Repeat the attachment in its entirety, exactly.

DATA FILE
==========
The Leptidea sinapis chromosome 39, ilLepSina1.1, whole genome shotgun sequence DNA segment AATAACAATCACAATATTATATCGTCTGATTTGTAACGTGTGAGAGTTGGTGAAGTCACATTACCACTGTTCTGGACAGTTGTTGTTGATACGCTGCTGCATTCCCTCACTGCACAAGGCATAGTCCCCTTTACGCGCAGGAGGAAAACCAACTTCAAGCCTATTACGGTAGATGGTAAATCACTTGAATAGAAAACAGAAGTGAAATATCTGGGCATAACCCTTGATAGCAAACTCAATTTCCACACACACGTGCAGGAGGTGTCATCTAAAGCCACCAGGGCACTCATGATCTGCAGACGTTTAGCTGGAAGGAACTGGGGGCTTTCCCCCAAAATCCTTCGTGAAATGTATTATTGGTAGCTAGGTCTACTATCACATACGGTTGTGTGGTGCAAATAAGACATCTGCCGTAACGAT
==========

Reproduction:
The Leptidea sinapis chromosome 39, ilLepSina1.1, whole genome shotgun sequence DNA segment AATAACAATCACAATATTATATCGTCTGATTTGTAACGTGTGAGAGTTGGTGAAGTCACATTACCACTGTTCTGGACAGTTGTTGTTGATACGCTGCTGCATTCCCTCACTGCACAAGGCATAGTCCCCTTTACGCGCAGGAGGAAAACCAACTTCAAGCCTATTACGGTAGATGGTAAATCACTTGAATAGAAAACAGAAGTGAAATATCTGGGCATAACCCTTGATAGCAAACTCAATTTCCACACACACGTGCAGGAGGTGTCATCTAAAGCCACCAGGGCACTCATGATCTGCAGACGTTTAGCTGGAAGGAACTGGGGGCTTTCCCCCAAAATCCTTCGTGAAATGTATTATTGGTAGCTAGGTCTACTATCACATACGGTTGTGTGGTGCAAATAAGACATCTGCCGTAACGAT